Corian countertops are made of a mix of acrylic polymers and stone, making them uniform throughout and less expensive than natural stone. Use of polymers allows the manufacturer to create the countertop in colors not available in nature. Corian is less prone to cracking and easier to mill than stone.
The uniformity of Corian allows resurfacing the countertop if damage occurs after several years of wear. In this case, the repair technician brings in power tools and resurfaces the material without having to remove it from the counter.
While the cost of installing Corian is about the same as installing natural stone, the material itself is less expensive. As of 2015, prices begin at $40 per square foot, but custom fabrication sometimes increases the price to $130 per square foot.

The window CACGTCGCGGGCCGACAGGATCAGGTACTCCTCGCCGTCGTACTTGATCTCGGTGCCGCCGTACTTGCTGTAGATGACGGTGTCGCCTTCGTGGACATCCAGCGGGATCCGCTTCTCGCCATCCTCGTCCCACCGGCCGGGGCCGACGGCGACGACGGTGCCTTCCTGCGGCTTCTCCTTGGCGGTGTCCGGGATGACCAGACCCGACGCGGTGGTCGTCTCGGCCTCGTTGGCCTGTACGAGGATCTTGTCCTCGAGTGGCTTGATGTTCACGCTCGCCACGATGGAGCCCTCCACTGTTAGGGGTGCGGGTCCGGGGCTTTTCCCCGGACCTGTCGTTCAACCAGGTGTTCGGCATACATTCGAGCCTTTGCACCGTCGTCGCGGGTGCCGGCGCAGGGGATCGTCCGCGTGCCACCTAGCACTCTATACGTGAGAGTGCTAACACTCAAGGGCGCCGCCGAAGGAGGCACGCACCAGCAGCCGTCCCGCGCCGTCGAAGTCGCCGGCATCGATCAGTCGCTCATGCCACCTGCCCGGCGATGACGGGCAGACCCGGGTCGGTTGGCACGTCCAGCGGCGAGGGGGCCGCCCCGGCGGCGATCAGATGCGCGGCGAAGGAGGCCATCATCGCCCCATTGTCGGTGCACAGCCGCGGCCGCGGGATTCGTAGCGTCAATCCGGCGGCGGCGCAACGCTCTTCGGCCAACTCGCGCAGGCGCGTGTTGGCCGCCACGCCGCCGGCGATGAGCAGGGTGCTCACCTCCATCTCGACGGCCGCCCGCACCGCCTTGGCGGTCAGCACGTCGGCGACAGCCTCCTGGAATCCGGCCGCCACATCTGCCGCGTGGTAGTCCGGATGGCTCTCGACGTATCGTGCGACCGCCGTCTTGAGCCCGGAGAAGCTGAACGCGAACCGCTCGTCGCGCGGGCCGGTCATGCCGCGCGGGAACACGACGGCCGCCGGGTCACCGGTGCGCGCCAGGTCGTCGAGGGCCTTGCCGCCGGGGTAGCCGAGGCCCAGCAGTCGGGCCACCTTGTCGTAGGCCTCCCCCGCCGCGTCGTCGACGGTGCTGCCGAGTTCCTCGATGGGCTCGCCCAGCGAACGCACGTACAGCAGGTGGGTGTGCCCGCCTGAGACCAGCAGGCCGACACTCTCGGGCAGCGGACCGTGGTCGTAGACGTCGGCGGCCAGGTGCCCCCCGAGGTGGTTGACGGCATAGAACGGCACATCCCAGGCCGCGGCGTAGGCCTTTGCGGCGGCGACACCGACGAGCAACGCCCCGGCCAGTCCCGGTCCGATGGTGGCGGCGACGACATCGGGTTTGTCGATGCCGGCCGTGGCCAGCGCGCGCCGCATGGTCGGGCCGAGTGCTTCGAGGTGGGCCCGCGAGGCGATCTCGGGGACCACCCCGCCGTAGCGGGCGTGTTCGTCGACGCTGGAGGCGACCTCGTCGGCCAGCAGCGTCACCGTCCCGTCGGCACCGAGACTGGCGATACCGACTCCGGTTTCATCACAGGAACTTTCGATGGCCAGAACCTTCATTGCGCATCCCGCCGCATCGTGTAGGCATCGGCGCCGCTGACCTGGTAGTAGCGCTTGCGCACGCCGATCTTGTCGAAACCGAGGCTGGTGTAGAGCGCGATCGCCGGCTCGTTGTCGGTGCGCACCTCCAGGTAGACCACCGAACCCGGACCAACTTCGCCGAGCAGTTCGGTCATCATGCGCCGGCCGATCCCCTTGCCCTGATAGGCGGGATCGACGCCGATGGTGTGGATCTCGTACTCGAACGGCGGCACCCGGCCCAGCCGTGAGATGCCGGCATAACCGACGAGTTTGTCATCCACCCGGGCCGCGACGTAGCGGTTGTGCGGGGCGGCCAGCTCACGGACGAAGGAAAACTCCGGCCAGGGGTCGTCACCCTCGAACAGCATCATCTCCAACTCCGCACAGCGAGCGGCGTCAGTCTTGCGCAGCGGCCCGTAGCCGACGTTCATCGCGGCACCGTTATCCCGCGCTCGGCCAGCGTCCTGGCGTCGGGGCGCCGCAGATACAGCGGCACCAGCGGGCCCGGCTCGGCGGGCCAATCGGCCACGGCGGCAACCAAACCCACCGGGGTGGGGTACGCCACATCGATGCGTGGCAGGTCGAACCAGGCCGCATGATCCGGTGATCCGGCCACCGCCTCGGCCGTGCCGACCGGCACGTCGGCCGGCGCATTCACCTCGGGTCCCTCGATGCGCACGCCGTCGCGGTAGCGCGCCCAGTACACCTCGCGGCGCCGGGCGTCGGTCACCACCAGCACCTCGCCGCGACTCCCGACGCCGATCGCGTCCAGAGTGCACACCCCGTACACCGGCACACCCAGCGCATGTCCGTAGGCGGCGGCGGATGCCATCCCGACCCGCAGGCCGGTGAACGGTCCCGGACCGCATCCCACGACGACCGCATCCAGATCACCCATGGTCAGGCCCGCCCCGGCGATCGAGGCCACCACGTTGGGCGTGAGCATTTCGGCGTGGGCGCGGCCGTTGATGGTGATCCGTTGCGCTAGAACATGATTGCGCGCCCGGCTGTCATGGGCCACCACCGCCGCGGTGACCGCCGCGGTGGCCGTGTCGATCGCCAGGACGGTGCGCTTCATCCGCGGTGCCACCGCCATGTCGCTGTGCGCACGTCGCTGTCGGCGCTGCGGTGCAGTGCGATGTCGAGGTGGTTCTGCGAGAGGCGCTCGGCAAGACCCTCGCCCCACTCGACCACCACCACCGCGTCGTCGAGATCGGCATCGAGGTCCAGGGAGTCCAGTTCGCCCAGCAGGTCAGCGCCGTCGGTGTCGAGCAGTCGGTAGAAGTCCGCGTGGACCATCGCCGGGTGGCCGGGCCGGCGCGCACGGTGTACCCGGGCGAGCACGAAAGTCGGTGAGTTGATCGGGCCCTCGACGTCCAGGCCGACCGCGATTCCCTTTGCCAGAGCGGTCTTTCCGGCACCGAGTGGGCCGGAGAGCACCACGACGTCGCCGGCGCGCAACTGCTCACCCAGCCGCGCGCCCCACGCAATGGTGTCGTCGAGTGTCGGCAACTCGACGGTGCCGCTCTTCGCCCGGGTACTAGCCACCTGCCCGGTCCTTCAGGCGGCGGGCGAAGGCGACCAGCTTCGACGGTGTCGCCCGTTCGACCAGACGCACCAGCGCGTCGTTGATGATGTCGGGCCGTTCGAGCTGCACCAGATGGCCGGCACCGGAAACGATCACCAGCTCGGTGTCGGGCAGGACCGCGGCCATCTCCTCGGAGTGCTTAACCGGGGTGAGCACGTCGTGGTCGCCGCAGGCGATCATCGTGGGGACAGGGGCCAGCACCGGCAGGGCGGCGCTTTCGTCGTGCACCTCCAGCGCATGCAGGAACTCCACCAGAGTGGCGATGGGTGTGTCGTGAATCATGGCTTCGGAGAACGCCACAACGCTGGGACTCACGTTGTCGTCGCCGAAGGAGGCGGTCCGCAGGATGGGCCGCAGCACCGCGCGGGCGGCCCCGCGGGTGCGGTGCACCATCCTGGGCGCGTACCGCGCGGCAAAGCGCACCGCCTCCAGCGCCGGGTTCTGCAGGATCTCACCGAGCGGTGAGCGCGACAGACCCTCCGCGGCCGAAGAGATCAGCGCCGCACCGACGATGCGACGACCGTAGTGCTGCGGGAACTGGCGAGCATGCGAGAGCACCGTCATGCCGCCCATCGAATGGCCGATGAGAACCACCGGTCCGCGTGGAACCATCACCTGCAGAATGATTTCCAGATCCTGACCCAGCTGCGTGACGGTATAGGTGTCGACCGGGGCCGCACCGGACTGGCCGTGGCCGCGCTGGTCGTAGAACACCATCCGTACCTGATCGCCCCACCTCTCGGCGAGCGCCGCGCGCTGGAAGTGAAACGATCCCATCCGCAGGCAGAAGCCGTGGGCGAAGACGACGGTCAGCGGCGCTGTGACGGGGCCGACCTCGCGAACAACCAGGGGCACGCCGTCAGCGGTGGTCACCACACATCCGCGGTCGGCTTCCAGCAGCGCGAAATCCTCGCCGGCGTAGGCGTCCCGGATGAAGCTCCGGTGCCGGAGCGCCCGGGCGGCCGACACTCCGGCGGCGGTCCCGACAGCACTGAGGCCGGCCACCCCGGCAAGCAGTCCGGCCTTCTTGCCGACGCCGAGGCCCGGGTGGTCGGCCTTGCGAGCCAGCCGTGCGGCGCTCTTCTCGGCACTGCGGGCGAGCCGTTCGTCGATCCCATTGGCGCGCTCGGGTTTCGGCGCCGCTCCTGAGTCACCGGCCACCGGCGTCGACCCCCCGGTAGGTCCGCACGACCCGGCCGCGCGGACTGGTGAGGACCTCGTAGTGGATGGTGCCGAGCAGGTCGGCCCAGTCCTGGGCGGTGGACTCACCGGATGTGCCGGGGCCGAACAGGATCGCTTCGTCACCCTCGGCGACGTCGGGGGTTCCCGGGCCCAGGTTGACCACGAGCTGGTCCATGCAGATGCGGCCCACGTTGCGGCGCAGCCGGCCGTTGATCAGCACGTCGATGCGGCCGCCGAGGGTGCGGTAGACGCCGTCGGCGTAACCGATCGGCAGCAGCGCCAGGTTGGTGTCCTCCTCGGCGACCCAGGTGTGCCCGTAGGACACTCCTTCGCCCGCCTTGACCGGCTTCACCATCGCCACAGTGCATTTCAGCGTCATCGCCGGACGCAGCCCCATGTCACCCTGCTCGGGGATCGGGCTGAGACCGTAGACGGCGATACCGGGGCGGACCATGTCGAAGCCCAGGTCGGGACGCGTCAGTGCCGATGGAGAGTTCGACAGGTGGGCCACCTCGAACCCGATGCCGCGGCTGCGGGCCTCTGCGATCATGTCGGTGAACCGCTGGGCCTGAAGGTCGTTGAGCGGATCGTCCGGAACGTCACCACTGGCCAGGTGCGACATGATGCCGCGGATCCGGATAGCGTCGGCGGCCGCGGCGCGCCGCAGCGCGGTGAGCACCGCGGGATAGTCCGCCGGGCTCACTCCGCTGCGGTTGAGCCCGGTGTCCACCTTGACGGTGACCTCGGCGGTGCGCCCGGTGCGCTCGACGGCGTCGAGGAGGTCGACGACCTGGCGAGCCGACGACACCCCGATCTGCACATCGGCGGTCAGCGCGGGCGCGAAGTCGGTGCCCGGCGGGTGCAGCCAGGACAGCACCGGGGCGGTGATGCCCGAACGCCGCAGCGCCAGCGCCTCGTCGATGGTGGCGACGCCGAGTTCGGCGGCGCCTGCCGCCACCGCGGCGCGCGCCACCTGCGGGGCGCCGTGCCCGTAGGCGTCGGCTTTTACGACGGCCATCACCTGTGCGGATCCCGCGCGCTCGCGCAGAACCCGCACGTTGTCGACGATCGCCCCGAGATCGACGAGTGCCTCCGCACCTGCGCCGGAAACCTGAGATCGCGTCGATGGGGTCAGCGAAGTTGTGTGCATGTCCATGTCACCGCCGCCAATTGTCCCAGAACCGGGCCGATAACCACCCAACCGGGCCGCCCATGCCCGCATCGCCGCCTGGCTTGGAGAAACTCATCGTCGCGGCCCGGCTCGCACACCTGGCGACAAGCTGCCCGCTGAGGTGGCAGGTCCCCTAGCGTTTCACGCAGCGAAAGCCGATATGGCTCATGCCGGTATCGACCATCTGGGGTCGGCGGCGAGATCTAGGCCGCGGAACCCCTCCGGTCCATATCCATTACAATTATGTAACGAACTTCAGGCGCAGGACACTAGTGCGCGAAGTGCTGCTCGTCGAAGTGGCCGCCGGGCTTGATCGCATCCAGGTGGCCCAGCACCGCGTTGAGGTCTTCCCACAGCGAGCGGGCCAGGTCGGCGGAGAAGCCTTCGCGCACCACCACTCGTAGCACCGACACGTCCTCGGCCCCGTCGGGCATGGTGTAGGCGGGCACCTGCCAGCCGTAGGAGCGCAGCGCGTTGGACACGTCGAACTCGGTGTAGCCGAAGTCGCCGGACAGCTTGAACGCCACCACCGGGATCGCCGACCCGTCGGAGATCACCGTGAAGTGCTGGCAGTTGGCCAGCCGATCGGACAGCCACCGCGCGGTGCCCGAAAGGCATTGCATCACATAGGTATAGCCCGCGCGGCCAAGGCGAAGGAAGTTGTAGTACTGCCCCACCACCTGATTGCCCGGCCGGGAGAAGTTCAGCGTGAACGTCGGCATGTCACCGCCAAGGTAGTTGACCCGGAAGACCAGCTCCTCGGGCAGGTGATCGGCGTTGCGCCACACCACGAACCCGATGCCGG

Manufacturers offer Corian in a wide variety of stock colors but also allow buyers to choose custom colors for their countertop. It is possible to send a fabric swatch to the manufacturer for an exact color match.
Corian is more flexible than stone, which helps to protect both the dishes that fall on the counter and the countertop. The flexibility reduces the chances of cracks during installation. Installers can use tools to mill edges and backsplashes on-site, while most natural stone requires milling at the factory.